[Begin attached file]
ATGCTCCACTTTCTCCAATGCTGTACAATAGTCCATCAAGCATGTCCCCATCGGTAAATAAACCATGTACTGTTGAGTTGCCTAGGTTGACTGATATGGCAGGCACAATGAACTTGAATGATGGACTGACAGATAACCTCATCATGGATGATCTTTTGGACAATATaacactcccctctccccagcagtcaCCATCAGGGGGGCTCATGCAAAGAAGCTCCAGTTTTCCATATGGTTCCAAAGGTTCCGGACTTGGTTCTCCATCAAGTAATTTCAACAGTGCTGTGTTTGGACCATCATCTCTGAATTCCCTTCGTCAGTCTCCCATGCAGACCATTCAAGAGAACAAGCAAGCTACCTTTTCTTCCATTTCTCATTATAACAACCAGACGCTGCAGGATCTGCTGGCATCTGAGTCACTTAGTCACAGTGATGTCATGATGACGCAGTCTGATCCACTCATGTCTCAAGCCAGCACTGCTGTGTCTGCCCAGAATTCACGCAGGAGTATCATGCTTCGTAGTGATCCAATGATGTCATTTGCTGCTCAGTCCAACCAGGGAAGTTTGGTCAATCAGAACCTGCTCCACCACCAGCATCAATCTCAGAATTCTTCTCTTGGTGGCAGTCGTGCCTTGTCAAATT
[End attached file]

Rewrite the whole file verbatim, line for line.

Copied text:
ATGCTCCACTTTCTCCAATGCTGTACAATAGTCCATCAAGCATGTCCCCATCGGTAAATAAACCATGTACTGTTGAGTTGCCTAGGTTGACTGATATGGCAGGCACAATGAACTTGAATGATGGACTGACAGATAACCTCATCATGGATGATCTTTTGGACAATATaacactcccctctccccagcagtcaCCATCAGGGGGGCTCATGCAAAGAAGCTCCAGTTTTCCATATGGTTCCAAAGGTTCCGGACTTGGTTCTCCATCAAGTAATTTCAACAGTGCTGTGTTTGGACCATCATCTCTGAATTCCCTTCGTCAGTCTCCCATGCAGACCATTCAAGAGAACAAGCAAGCTACCTTTTCTTCCATTTCTCATTATAACAACCAGACGCTGCAGGATCTGCTGGCATCTGAGTCACTTAGTCACAGTGATGTCATGATGACGCAGTCTGATCCACTCATGTCTCAAGCCAGCACTGCTGTGTCTGCCCAGAATTCACGCAGGAGTATCATGCTTCGTAGTGATCCAATGATGTCATTTGCTGCTCAGTCCAACCAGGGAAGTTTGGTCAATCAGAACCTGCTCCACCACCAGCATCAATCTCAGAATTCTTCTCTTGGTGGCAGTCGTGCCTTGTCAAATT